How much weaker the protection of fundamental rights outside the realm of criminal law can be, however, is not self-evident. European and national case law, as well as scholarly literature, are still struggling to identify which safeguards ought to apply to non-criminal (or quasi-criminal, being in any case a component of the public response to crime) confiscation proceedings. Rather that within the scope of Article 6 and 7, the answer is sought in the realm of the right to property. Article 1, Protocol 1, ECHR provides, indeed, that no one can be deprived of his possessions ‘except in the public interest and subject to the conditions provided for by law and by the general principles of international law’. The ECtHR has clarified that this means that the Convention requires a legal basis for any interference with the ‘peaceful enjoyment’ of one’s possessions (lawfulness), and that such an interference, based on public interests, is proportionate to the legitimate aim pursued (proportionality).Footnote 40

As regards the lawfulness, the ECtHR clarified that, in order to ensure adequate protection against arbitrary action on the part of the authorities, it exercises a scrutiny on the ‘quality of the law’, in the sense that the requirement of lawfulness means also compatibility with the rule of law. Domestic rules, therefore, must be sufficiently precise and foreseeable, and the law must provide legal protection against arbitrariness. Recently, for example, the ECtHR condemned Bulgaria in a case concerning a civil forfeiture order issued against unexplained—therefore allegedly ‘unlawful’—income. One of the reasons for the violation of Article 1, Protocol 1, ECHR was identified in the fact that no time limits were set for the possibility of the State requiring evidence about personal revenues and expenditure. Therefore, in principle, prosecution authorities would be free to ‘open, suspend, close and open again proceedings at will at any time’.Footnote 41

In this regard, it is worth mentioning that there is the possibility that the ECtHR approach to the Italian preventive confiscation (see above) might change if the Court decides to go down the road recently taken by the Grand Chamber in De Tommaso.Footnote 42 That case concerned the application of praeter delictum personal ‘preventive measures’, namely a sort of special police supervision accompanied by several obligations (such as not changing place of residence, or leading a ‘honest and law-abiding life’). In that case, the ECtHR held that such measures violated Article 2 Protocol 4 ECHR, which provides that any measure restricting the liberty of movement must be adopted in accordance with domestic law, pursue one of the legitimate aims referred to in the third paragraph of that Article, and strike a fair balance between the public interest and the individual’s rights. The Court recalled that the legal basis to adopt such measures must be accessible to the persons concerned and foreseeable to its effects: this means that the law, in order to protect individuals against arbitrary interferences by the public authorities, must be formulated ‘with sufficient precision to enable citizens to regulate their conduct; they must be able—if need be with appropriate advice—to foresee, to a degree that is reasonable in the circumstances, the consequences which a given action may entail’.Footnote 43 This is not the case with such measures, according to the ECtHR, since Italian law does not clearly identify the ‘factual evidence’ or the specific types of behaviour that can be taken into consideration to assess the dangerousness of the individual, which may give rise to the preventive (personal) measure; in other words, the vagueness of the law regulating the conditions to apply such measures, as well as their content, does not provide sufficient protection against arbitrary interferences with the freedom of movement.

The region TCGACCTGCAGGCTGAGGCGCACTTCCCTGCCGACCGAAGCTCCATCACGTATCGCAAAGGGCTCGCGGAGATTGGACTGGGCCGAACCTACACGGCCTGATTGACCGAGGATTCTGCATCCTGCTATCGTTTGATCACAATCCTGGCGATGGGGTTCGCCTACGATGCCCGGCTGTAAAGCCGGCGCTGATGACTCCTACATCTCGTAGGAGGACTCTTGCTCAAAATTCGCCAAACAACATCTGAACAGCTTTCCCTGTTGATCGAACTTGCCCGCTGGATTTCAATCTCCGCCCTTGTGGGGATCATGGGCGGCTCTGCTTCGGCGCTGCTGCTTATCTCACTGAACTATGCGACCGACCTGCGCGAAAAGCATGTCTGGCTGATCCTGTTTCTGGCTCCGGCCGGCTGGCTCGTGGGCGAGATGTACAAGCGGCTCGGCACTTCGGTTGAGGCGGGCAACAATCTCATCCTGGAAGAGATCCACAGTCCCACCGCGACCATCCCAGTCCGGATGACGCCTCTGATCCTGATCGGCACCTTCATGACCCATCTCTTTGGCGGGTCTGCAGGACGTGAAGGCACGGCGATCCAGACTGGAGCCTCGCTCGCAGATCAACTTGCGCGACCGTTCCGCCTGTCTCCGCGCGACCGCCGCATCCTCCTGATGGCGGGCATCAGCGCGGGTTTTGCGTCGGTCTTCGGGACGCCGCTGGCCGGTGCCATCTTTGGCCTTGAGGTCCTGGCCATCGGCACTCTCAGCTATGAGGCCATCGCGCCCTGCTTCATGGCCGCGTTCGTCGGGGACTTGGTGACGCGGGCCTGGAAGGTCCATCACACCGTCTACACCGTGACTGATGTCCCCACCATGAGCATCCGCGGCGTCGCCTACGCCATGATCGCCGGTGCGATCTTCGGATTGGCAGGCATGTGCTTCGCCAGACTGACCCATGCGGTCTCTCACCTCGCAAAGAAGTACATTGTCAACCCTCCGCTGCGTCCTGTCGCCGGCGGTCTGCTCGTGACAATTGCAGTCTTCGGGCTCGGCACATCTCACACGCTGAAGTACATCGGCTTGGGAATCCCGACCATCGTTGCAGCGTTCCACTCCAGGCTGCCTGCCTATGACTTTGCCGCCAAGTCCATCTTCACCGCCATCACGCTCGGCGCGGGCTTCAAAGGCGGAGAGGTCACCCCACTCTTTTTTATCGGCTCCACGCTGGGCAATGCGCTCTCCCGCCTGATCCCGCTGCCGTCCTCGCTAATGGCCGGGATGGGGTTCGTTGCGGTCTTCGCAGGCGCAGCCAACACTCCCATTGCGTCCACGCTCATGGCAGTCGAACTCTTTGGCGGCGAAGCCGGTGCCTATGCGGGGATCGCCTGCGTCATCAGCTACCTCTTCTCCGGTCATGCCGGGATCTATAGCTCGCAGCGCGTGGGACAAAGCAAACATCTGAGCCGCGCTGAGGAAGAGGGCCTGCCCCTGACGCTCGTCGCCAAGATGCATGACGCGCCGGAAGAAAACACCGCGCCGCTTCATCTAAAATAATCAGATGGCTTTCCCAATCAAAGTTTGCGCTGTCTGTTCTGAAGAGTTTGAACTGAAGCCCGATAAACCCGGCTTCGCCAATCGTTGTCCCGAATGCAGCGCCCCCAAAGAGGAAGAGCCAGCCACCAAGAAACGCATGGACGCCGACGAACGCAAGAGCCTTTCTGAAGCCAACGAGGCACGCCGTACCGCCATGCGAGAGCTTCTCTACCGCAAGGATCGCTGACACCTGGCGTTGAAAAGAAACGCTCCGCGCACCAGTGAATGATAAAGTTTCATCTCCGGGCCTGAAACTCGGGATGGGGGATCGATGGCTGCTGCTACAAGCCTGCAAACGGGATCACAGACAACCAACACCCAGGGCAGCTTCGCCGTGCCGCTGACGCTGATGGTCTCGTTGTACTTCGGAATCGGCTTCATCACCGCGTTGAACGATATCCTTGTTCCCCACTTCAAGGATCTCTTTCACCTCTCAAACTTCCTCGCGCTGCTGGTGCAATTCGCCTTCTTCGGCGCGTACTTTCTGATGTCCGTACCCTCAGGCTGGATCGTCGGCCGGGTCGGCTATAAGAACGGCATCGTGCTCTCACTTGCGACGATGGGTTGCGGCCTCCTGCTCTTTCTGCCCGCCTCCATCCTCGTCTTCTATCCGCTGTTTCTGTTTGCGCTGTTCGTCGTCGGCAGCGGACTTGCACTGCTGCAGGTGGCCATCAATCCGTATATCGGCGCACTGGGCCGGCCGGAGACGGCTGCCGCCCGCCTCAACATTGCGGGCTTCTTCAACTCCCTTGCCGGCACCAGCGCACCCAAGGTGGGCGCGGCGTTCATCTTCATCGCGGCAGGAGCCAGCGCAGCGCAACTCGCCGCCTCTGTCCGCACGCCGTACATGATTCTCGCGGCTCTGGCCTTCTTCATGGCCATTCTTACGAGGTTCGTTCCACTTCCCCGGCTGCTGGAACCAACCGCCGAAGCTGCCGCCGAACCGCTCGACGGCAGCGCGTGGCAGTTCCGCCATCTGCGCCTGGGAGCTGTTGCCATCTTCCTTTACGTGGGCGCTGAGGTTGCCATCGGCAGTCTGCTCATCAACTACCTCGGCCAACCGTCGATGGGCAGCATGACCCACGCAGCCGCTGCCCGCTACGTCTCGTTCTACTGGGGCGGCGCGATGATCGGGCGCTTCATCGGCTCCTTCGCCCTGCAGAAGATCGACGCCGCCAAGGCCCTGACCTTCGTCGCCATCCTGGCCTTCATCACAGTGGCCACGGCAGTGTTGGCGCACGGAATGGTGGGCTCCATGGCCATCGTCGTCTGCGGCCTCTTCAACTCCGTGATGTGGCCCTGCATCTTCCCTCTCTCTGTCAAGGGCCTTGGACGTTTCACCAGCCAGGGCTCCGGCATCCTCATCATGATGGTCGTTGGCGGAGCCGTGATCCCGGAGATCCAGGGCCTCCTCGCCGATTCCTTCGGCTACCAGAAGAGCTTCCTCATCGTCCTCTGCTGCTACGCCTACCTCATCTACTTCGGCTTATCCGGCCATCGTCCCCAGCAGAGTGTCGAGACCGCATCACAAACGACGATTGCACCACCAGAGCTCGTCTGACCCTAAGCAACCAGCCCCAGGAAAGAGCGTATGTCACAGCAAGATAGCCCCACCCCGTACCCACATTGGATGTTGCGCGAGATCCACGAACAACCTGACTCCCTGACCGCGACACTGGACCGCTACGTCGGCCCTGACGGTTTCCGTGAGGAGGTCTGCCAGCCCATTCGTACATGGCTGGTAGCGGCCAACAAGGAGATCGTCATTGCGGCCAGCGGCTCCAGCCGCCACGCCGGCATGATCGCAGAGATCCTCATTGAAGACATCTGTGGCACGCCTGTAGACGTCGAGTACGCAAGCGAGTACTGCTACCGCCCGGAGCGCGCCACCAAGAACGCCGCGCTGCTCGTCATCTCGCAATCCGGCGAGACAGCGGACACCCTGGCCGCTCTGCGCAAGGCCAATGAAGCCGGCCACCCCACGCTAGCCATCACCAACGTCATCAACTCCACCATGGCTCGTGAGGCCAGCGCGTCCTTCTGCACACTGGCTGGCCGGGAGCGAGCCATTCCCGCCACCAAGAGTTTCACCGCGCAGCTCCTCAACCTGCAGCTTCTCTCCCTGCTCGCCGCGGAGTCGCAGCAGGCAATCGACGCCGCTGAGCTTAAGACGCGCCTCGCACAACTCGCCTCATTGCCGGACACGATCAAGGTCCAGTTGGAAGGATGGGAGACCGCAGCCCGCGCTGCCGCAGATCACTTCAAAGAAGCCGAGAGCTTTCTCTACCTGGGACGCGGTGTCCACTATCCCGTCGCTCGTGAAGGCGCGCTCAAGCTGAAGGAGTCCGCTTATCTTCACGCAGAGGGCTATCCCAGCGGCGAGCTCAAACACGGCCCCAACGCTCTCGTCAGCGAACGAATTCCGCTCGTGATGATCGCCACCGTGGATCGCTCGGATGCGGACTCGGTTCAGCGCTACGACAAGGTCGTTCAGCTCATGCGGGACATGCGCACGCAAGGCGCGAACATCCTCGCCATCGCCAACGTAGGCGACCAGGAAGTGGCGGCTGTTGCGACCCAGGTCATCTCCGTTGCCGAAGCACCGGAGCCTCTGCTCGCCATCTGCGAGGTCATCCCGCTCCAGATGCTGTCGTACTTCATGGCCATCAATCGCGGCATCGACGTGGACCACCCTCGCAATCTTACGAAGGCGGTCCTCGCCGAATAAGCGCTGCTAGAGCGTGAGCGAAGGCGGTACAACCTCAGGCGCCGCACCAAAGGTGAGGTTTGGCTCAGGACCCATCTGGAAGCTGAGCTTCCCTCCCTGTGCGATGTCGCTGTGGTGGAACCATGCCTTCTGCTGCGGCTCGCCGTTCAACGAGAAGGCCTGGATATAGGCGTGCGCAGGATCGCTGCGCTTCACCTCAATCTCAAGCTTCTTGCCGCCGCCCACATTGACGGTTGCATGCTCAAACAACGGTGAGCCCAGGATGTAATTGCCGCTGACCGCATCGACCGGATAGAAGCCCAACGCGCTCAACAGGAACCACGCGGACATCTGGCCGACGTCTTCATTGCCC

Although this case concerns personal measures, there might be consequences on the future case law concerning the preventive non-conviction-based confiscation, since the two legal regimes, and the requirements to apply the respective measures, are quite similar.Footnote 44 As said above, the ECtHR did not consider the Italian personal preventive measures as criminal in nature: only the civil aspects of Article 6 ECHR were considered applicable, and no violation was found in that respect. Hence despite the various arguments used by scholars and dissenting judges,Footnote 45 there are no real reasons to expect that this is likely to happen soon with regard to patrimonial preventive measures. Nevertheless, applying to patrimonial measures the reasoning followed by the ECtHR in De Tommaso (as regards the personal measures) may lead to a more severe scrutiny of the ‘quality of law’ needed to adopt measures restricting the right to property.Footnote 46

As regards the proportionality, it is worth mentioning that this concept is not explicitly mentioned in the ECHR, but has acquired an important role due to the development of the ECtHR case law especially as regards the ‘qualified rights’, i.e. those non-absolute rights that can be subject to legitimate limitations, such as the right to private life, the right to manifest one’s religion or belief, the right to freedom of expression, and indeed the right to property. The proportionality test is conducted when there is an interference with a fundamental right, and aims to assess whether such an interference pursues a legitimate objective, whether the measure is suitable to reach that objective, whether it is necessary (i.e., if no other less intrusive means were available) and whether it is proportionate to the final objective (proportionality stricto sensu).Footnote 47 This implies, in other words, an assessment of the relation between means and ends, which requires a fair balance between the competing interests protected by the human right and those of the community as a whole.Footnote 48